Love is a mostly pondered thing

MOVIE REVIEW
Kung Mangarap Ka’t Magising
Directed by Mike de Leon

By Noel Vera

(Warning: plot and narrative twists discussed in detail)

Kung-Mangarap-Kat-Magising

Trust Mike de Leon not to pursue the usual career trajectory. If most aspiring writers and filmmakers are advised to write (film) “what you know,” with Itim (Rites of May 1975) he spun a ghost story evoking Gothic atmosphere with uncanny skill, demonstrated a mastery of sound and image that made critics sit up and ask “What’ll he do next?”

“Next” apparently was a quiet little comic romance, not just intimate but downright confessional. I admit to not having met De Leon or knowing much about him, but Kung Mangarap Ka’t Magising (Moments in a Stolen Dream 1977) gave the impression of an extremely private man allowing a glimpse into his soul.

Christopher de Leon plays Joey, a less-than-motivated youth struggling to earn his college degree; actually he’s more interested in jamming with his band mates and working on an unfinished song (listed in the credits as “Joey’s Theme”). When he meets Ana who’s visiting her cousin Cecile (Laurice Guillen), who happens to be his college professor, he’s intrigued. Ana is smart and beautiful; she has a young son; she stands under the shadow of an unhappy marriage (to Freddie, played by filmmaker Briccio Santos). She is both desirable and forbidden, an irresistible combination for a hormonally turbocharged youth.

Not saying De Leon is being autobiographical but after the almost frightening assurance of his debut feature, De Leon turns around to give us this bildungsroman — this slighter-than-air film, dewy with romantic idealism, touched with a dollop of melancholy doom.

But where the subject matter sounds tailor-made for a budding neophyte, the style is anything but. De Leon (through veteran editor Ike Jarlego, Jr.) cuts restlessly to a lively beat, sometimes sustains a shot to allow performers some breathing space. As his own cinematographer (with help from Francis Escaler), De Leon frames with a subtlety that recalls Naruse, executes sinuous tracking shots worthy of Mizoguchi — at one point near film’s end sending the camera through room after hallway after room to find Joey gazing thoughtfully out a window.

In fact there’s something contemplative, almost Japanese, about De Leon’s style here, a mono no aware (an appreciation of the transient nature of things). Oddly appropriate considering the setting is Baguio — Japanese laborers helped build the city then established a thriving Japanese community; today you still see their half-Japanese half-Filipino descendants walking up and down Session Road. Baguio enjoys (Enjoyed?) the reputation of being a lover’s paradise, verdant pines, rich flower beds, misted mountain views and all; was De Leon aware of this less-known history and perhaps tailored the look and feel of his film accordingly?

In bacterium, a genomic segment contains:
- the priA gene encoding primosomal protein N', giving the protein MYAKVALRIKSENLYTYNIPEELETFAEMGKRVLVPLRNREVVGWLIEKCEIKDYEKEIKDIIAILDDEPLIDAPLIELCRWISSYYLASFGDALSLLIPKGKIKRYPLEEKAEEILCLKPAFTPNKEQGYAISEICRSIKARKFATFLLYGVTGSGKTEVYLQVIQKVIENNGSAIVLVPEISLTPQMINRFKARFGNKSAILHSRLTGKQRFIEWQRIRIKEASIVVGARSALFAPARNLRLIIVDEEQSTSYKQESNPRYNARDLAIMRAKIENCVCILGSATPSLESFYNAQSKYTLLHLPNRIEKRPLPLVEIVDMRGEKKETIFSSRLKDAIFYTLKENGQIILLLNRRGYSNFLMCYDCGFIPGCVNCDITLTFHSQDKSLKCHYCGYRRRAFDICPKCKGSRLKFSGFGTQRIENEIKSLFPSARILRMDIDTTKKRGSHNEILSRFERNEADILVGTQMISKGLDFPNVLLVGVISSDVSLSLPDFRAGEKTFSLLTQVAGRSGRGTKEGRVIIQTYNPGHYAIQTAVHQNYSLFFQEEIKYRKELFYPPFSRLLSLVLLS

Christopher de Leon’s Joey is thoughtful if indolent, passive, and not a little directionless; we know this because much of Joey’s thoughts are expressed in interior monologue, one of the rare times in a Filipino film (Why De Leon does this isn’t half as puzzling as why so few other Filipino filmmakers do — are they so focused on surface effects they can’t be bothered with a character’s inner self?). He has a secret past — a dead girlfriend — but doesn’t know how to move on from the trauma.

Does Joey represent De Leon? Wouldn’t know, but the director focuses so much attention pours so much detail into his character you can’t help but suspect some of it is autobiographical.

Same with Freddie, the emotionally manipulative chillingly abusive husband — Freddie conforms so closely to whispered stories about De Leon that you can’t help but wonder about him too. Is De Leon like Joey? Like Freddie? Both maybe?

Hilda Koronel’s Ana is more enigmatic of course, the sole generator of suspense in this rather leisurely narrative (Will she respond to or reject Joey’s advances?). We don’t go into Ana’s head and once in a while she’ll say something inconsistent — assuring Cecile she won’t touch Joey (later sleeping with him), looking Joey in the eye and saying she loves him (just before parting forever) — yet Koronel somehow manages to rise above these contradictions, keep our sympathies with her, keep us head-over-heels in love with her (and we do fall in love; almost an axiom of the film that we do so). Koronel has played younger ingenues (Tinimbang Ka Ngunit Kulang), attacked more challenging dramatic roles (Insiang, where she caused a small sensation in Cannes), but has never been as subtle, or eloquent, or gravely, achingly beautiful as she is here.

If the film is moving it’s moving for three reasons: for the faded snapshot of Baguio in the 1970s — when I last visited, the massive deforestation (to make way for housing projects), the staggeringly heavy traffic put a dent to my memories; for the complex knot of feelings inspired by the two wistful lovers; and for the sense you get despite all his prodigious sophistication that this is the work of a young De Leon, a romantic De Leon, still full of possibilities and hope for the future. Not perhaps a great film (his masterpiece lay ahead of him) but a lovely early work nevertheless.

Kung Mangarap Ka’t Magising is being shown as part of the CineLokal initiative of the Film Development Council of the Philippines and SM Cinema. It is being screened daily until Aug. 10, with shows at 1 p.m., 3:30 p.m., 6 p.m., and 8:30 p.m. at SM Cinemas at SM Megamall, SM North EDSA, SM Fairview, SM Iloilo, SM Southmall, SM Cebu, SM Bacoor, and SM Mall of Asia.

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